Monday, April 10, 2017

When We Know Better, We Do Better: Multiculturalism in the Classroom

Upon some reflection this semester, I realized how common the theme of cultural awareness has been in my education classes. If instruction on multicultural education was not the whole purpose of the class, it was spoken of a great deal, even having learning objectives or entire projects centered around it. To clarify, multicultural education is a dynamic reform movement for equal educational opportunity for all students, regardless of their social background. This is not an entirely surprising topic to run into in EDS 203, School and Society, and especially not (at least I would hope, anyway) in EDS 206, Multicultural Education. However, it was extremely prominent even in EDS 308, Foundations of Literacy; now having been through the course, it makes a lot more sense to me as to why.
I certainly had my eyes opened to many issues and their significance in the classroom in 203 and 206. Education is for the purpose of providing students with knowledge on subject content, exercising certain skills, and preparing them for the real world. A world which has different cultures and beliefs that they will inevitably encounter throughout and beyond their education. These efforts can include using texts and materials that include perspectives and references from multiple cultures, educating students and teachers on the backgrounds of others in the school, and encouraging students to discuss their personal cultural experiences. This is not to say students should be forced into ideologies for or against those of certain socioeconomic statuses, races, religions, etc. Rather, the importance of practicing moral, social, and academic values such as being kind, understanding, aware, and inclusive should be instilled upon them by way of learning through, about, or with such groups and their members. Through active integration of multicultural education into content, school culture, and social structure, we enrich the minds and open the hearts of our youth by broadening their worlds to different perspectives, arts, stories, issues, and values, thus reducing prejudice and assuring students of minority groups of their significance in the process.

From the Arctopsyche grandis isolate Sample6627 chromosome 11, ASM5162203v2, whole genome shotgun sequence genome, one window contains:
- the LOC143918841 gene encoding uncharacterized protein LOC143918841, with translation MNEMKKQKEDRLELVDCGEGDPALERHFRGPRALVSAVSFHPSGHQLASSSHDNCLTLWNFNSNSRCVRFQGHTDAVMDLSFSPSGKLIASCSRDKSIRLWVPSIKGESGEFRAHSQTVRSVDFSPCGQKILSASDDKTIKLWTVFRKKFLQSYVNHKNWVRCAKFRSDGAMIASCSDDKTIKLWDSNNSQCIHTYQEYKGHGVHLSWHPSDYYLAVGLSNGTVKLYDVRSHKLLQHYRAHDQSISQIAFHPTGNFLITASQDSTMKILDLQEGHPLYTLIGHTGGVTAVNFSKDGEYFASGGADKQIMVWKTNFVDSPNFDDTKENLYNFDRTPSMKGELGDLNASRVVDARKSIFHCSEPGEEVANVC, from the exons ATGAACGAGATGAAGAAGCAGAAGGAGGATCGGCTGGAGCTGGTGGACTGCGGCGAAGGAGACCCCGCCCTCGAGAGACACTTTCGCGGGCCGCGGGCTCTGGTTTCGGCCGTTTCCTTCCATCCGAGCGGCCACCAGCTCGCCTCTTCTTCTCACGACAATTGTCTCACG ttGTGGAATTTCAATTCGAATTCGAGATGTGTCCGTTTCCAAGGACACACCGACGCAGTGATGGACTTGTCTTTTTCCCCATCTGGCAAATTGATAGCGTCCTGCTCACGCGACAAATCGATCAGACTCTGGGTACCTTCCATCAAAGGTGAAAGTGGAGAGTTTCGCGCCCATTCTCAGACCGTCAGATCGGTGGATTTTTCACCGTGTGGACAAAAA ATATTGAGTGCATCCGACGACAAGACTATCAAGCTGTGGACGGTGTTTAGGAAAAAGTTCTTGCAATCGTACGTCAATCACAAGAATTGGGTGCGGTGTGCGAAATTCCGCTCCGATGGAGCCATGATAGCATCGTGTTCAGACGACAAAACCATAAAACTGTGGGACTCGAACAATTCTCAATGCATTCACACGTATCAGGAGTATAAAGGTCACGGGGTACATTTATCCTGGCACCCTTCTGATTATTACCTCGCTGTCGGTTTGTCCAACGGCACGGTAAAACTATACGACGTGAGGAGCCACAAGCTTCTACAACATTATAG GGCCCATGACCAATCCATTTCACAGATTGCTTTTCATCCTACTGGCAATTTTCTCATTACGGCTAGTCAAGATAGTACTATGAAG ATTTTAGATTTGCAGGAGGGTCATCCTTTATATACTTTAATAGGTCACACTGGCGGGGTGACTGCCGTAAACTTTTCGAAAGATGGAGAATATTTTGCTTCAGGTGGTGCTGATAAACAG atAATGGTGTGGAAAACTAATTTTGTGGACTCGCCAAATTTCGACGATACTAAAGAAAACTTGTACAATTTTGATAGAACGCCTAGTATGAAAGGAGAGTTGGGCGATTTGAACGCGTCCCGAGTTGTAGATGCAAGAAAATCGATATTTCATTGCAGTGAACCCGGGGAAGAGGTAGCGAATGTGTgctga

Being a teacher to twenty-six or so students includes meeting a certain baseline of knowledge and courtesies due to each student. This, for instance, would be ensuring each student can understand your written and verbal directions, and communicate to you and their peers. It can be difficult for students to learn when all they can focus on is their difficulty connecting with others and feeling as though they do not belong. It is important to modify the classroom and instruction to be welcoming to students who might be of different backgrounds than myself or the student majority. This (Foundations of Literacy taught me,) can include understanding that the meanings of words and gestures are different among cultures, and even speakers of the same language can communicate their ideas differently. We see this in the existence of different social and economic languages such as African American Vernacular English. Another example of this is in the difference of meaning in various hand gestures across the globe. Where one gesture may mean “good job,” it could be quite offensive somewhere else. Incorporating multicultural literature in instruction is a helpful way to build awareness in the classroom, strengthen the pride of minority students, and better suit students’ educational rights such as providing access to a variety of knowledge, as well as a sense of belonging.